Wednesday, January 11, 2017

Solange Knowles on the Cover of Interview Magazine


Ever since Solange Knowles dropped 'A Seat at the Table', I had it on heavy rotation. She scored her first number album on the Billboard 200 chart along with Grammy nominations. Also she is Interview magazine's newest cover star and I am digging her close-up beauty look. In the issue in which she is being interviewed by big sister Beyonce, she talks womanism, growing up in a hair salon, what Beyonce was like as a sister growing up and so much more. Continue below to read some excerpts from her interview. For more on Solo's feature, visit InterviewMagazine.com.




BEYONCÉ: What else attracted you growing up?


SOLANGE: I remember having so much perspective about my voice, and how to use my voice, at such a young age—whether it was through dance, poetry, or coming up with different projects. I guess I always felt a yearning to communicate—I had a lot of things to say. And I appreciated y'all's patience in the house during all of these different phases. They were not ever very introverted, quiet phases.

BEYONCÉ: No, not at all. [both laugh] I remember thinking, "My little sister is going to be something super special," because you always seemed to know what you wanted. And I'm just curious, where did that come from? 

SOLANGE: I have no idea, to be honest! I always knew what I wanted. We damn sure know that I wasn't always right. [both laugh] But I'd sit firm, whether I was right or wrong. I guess a part of that was being the baby of the family and being adamant that, in a house of five, my voice was being heard. Another part is that I remember being really young and having this voice inside that told me to trust my gut. And my gut has been really, really strong in my life. It's pretty vocal and it leads me. Sometimes I haven't listened, and those times didn't end up very well for me. I think all of our family—you and mom—we're all very intuitive people. A lot of that comes through our mother, her always following her gut, and I think that spoke to me really loudly at a young age and encouraged me to do the same.

BEYONCÉ: Your voice on the album, the tone of your voice, the vulnerability in your voice and in your arrangements, the sweetness and the honesty and purity in your voice—what inspired you to sing in that tone?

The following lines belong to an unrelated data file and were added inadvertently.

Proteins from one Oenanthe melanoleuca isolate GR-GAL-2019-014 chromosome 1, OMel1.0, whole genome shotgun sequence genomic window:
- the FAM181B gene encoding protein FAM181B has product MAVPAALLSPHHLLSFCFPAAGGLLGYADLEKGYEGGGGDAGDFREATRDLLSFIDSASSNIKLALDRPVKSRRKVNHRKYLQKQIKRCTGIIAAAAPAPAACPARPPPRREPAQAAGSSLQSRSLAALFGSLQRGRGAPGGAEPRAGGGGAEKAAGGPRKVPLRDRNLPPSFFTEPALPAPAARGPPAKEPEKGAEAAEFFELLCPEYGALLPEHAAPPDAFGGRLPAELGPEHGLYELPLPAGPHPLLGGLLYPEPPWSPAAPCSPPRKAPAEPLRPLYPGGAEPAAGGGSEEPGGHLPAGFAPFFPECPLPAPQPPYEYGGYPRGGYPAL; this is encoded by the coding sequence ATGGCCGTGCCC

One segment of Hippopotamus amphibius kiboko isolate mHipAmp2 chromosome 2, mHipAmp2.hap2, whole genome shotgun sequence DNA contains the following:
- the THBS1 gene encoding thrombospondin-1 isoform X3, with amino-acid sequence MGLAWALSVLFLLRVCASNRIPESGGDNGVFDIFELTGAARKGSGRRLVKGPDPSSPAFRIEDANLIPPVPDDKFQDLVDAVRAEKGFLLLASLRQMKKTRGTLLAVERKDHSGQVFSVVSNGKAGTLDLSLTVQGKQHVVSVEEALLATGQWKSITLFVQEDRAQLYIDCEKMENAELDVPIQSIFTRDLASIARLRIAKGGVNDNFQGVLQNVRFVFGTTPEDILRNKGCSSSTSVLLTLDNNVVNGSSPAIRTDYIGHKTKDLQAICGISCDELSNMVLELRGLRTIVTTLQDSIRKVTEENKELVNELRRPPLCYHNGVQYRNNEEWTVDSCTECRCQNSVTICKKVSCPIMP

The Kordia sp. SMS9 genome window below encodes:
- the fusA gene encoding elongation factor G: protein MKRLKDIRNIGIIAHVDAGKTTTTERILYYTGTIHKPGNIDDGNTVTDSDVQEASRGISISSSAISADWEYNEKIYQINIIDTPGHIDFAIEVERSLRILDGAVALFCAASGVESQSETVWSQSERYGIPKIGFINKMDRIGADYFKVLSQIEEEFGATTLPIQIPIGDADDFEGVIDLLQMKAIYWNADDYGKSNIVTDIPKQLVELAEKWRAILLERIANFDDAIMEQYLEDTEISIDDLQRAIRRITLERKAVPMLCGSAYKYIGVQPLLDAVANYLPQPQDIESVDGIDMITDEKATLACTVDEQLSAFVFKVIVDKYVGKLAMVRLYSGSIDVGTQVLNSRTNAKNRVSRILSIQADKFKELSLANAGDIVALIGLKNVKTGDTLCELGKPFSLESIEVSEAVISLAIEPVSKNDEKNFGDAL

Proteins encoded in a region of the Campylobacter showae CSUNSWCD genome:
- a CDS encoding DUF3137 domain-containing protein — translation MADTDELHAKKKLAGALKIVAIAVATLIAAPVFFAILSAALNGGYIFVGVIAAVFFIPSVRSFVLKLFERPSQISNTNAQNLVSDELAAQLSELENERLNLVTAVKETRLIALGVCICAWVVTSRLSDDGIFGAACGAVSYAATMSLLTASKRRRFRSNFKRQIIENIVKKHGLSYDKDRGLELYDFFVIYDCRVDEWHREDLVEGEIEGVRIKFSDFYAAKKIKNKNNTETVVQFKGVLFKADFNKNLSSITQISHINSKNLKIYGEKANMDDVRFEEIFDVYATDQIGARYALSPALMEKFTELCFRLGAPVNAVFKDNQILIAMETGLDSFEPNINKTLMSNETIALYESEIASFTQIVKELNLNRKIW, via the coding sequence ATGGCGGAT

SOLANGE: It was very intentional that I sang as a woman who was very in control, a woman who could have this conversation without yelling and screaming, because I still often feel that when black women try to have these conversations, we are not portrayed as in control, emotionally intact women, capable of having the hard conversations without losing that control. I had not really explored my falsetto as much on previous works. As you said, I have always loved Minnie Riperton, and I loved Syreeta Wright and really identified with a few of her songs that she and Stevie Wonder did. She was saying some really tough shit, but the tone of her voice was so sweet that you could actually hear her more clearly. I wanted to find a happy medium, feeling like I was being direct and clear, but also knowing that this was a conversation that I was very much in control of—able to have that moment, to exist in it, to live in it and ponder it, not to yell and scream and fight my way through it—I was doing enough of that in my life, so I wanted to make a clear distinction of me controlling that narrative. Aaliyah was also a huge influence and has always been. Her vocal arrangements with Static Major are some of my favorite in the world. 

BEYONCÉ: And, honestly, growing up, how did I do as a big sister?

SOLANGE: You did a kickass job. You were the most patient, loving, wonderful sister ever. In the 30 years that we've been together, I think we've only really, like, butted heads ... we can count on one hand. 

BEYONCÉ: I was expecting something funny, but I'll take it. Thank you.




Credit: Interview magazine


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